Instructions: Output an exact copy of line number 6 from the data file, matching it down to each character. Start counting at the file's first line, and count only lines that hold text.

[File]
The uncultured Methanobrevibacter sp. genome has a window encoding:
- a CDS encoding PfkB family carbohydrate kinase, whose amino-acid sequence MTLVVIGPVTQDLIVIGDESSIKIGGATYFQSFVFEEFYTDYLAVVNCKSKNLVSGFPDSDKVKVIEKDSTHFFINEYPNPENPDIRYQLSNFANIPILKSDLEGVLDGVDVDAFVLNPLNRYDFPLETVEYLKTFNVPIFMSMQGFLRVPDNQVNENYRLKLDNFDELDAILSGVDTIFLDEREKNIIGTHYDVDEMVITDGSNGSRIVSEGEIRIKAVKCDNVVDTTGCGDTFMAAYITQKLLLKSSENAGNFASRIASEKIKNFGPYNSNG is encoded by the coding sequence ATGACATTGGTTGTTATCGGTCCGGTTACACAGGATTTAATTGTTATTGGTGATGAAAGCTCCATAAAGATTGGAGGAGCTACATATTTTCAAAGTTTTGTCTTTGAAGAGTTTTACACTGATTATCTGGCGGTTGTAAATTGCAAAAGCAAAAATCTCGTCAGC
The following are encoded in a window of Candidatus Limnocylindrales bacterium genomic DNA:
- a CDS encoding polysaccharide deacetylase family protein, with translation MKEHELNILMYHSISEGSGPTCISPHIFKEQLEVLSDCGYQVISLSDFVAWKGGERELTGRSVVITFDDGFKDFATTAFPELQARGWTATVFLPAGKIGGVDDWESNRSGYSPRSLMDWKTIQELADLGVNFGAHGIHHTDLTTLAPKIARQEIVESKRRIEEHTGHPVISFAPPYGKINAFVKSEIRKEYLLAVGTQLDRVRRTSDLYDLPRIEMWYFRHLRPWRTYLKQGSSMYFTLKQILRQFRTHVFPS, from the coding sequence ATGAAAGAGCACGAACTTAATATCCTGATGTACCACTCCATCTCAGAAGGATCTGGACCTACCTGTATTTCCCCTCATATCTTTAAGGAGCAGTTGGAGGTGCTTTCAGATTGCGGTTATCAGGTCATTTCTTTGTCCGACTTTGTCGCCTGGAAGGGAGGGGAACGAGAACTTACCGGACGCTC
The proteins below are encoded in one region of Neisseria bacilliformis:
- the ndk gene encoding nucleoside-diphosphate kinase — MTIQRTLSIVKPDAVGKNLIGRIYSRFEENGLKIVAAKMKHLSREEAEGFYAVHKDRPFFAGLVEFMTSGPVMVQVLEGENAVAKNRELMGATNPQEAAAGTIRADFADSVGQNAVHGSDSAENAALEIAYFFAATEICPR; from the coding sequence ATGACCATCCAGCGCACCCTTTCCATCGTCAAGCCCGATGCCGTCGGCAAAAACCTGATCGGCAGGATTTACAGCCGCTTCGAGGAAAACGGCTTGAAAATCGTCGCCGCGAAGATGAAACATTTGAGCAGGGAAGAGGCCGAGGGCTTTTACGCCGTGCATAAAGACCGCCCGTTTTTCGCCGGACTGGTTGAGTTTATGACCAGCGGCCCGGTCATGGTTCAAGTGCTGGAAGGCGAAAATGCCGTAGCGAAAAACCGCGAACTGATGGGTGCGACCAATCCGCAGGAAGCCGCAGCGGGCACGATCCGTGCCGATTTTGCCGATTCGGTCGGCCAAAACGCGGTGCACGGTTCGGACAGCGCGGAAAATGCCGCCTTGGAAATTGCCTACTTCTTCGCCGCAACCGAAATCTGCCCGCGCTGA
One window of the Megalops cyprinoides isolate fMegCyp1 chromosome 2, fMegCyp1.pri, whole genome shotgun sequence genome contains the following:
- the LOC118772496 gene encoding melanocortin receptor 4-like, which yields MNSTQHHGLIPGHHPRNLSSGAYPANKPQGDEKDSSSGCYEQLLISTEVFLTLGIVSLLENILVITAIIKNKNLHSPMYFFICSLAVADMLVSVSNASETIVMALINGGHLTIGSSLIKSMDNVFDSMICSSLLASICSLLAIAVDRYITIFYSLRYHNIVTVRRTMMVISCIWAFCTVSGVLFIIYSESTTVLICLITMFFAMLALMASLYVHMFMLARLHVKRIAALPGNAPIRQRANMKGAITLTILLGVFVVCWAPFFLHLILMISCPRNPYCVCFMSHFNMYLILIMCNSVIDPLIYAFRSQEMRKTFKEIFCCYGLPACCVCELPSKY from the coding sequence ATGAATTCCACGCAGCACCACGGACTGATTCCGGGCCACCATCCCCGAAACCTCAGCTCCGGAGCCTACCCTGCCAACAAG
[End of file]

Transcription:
- the ndk gene encoding nucleoside-diphosphate kinase — MTIQRTLSIVKPDAVGKNLIGRIYSRFEENGLKIVAAKMKHLSREEAEGFYAVHKDRPFFAGLVEFMTSGPVMVQVLEGENAVAKNRELMGATNPQEAAAGTIRADFADSVGQNAVHGSDSAENAALEIAYFFAATEICPR; from the coding sequence ATGACCATCCAGCGCACCCTTTCCATCGTCAAGCCCGATGCCGTCGGCAAAAACCTGATCGGCAGGATTTACAGCCGCTTCGAGGAAAACGGCTTGAAAATCGTCGCCGCGAAGATGAAACATTTGAGCAGGGAAGAGGCCGAGGGCTTTTACGCCGTGCATAAAGACCGCCCGTTTTTCGCCGGACTGGTTGAGTTTATGACCAGCGGCCCGGTCATGGTTCAAGTGCTGGAAGGCGAAAATGCCGTAGCGAAAAACCGCGAACTGATGGGTGCGACCAATCCGCAGGAAGCCGCAGCGGGCACGATCCGTGCCGATTTTGCCGATTCGGTCGGCCAAAACGCGGTGCACGGTTCGGACAGCGCGGAAAATGCCGCCTTGGAAATTGCCTACTTCTTCGCCGCAACCGAAATCTGCCCGCGCTGA